The blood type diet was invented in the late 1990s by a man called Peter d'Adamo. His main principle was that human beings have evolved over time and that our diets have adapted to suit our blood types.
What should type Os eat?
According to d'Adamo, people who have type O blood (the majority) should do an awful lot of exercise and eat plenty of red meat. Fruit and vegetables are okay, but carriers should cut down on dairy and grain foods.
And type As?
People with blood type A should try and cut down on meats and tend towards a more vegetarian diet but they can also eat a little fish and chicken from time to time. The diet suggests that type As may gain significant benefit from eating soy and pineapple products.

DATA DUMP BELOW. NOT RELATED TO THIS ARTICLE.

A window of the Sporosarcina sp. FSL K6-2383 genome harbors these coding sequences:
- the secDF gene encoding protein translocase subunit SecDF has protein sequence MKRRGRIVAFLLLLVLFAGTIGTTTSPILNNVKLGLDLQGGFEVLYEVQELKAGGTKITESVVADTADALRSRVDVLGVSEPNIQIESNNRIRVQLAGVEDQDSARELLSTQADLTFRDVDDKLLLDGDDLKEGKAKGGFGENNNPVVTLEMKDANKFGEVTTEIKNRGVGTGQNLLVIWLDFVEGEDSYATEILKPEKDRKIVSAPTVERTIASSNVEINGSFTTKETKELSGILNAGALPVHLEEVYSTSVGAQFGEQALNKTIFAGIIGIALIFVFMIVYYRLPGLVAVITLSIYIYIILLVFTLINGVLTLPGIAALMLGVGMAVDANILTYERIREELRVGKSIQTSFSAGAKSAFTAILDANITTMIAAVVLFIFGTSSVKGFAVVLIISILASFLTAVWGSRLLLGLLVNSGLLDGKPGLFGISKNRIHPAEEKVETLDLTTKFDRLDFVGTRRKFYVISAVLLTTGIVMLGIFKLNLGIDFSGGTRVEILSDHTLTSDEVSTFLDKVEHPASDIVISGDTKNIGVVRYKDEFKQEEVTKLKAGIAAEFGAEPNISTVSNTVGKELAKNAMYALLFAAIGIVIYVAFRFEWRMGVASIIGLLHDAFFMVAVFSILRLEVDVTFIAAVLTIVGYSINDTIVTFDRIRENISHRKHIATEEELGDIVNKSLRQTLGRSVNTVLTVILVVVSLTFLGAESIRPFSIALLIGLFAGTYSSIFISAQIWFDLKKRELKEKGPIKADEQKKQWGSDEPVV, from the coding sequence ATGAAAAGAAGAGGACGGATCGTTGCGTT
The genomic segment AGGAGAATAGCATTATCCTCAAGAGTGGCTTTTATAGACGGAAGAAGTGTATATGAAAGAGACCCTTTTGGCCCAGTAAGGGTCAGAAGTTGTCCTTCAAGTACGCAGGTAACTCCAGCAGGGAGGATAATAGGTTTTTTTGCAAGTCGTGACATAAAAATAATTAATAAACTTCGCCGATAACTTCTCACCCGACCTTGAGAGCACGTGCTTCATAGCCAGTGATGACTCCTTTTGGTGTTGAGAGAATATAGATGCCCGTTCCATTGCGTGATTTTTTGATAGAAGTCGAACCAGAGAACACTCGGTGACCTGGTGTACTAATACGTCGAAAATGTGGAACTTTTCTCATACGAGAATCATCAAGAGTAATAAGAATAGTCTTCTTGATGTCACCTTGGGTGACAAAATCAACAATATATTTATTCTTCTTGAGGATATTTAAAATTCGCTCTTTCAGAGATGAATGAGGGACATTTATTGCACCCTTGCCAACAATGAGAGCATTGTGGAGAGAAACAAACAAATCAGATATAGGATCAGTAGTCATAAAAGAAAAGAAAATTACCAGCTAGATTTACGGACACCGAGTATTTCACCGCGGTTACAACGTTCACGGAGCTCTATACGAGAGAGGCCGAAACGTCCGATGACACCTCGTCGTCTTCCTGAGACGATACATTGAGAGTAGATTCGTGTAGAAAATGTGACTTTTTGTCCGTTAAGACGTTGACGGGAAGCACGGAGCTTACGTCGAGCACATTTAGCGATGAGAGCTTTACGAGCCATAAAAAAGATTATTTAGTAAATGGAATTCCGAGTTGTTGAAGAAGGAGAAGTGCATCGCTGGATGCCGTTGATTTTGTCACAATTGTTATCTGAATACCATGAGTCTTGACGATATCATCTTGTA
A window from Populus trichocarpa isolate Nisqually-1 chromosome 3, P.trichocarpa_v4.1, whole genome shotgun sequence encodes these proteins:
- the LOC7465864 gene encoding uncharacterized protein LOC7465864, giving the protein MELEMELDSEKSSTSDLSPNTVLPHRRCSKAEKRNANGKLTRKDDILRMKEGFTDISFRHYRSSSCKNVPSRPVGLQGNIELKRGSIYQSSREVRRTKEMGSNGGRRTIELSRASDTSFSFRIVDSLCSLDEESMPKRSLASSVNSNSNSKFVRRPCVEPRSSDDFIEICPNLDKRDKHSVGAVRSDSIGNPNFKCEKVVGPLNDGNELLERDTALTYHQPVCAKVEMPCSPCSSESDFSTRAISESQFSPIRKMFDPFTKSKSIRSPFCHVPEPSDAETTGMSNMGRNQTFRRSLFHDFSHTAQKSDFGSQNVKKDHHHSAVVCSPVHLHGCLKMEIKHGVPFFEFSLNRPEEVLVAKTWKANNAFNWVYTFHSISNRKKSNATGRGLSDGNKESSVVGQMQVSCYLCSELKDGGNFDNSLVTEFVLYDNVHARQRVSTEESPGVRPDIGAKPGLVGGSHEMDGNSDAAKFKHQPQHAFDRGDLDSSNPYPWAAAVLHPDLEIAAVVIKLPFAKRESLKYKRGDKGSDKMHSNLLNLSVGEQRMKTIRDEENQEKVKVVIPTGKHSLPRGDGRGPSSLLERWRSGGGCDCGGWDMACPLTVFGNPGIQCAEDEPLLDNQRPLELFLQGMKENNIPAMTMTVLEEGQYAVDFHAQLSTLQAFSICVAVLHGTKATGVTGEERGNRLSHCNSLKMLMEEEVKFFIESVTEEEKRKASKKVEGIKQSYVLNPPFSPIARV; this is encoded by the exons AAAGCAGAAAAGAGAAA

Type Bs can supposedly eat anything in moderation, but with a few notable exceptions such as peanuts and chicken (chicken satay must be off the menu), while type ABs should avoid red meat but will enjoy pineapple, soy, greens etc.
Does the diet work?
The diet will probably work in as much as watching what you eat will have more effect on your weight than scoffing two Big Macs and a large fries will. But there cannot be any scientific rationale behind isolating whole or partial food groups from your diet, and in fact it could be putting you in danger of nutritional deficiencies.
Fundamentally, the diet may make you thin but it won't necessarily make you healthy the best thing to do is to stick to a sound, healthy diet with moderate exercise each day. The blood type diet will appeal to those who want to slim down through a quick fix: genetics plays a part in your build, but so do sensible eating and physical activity.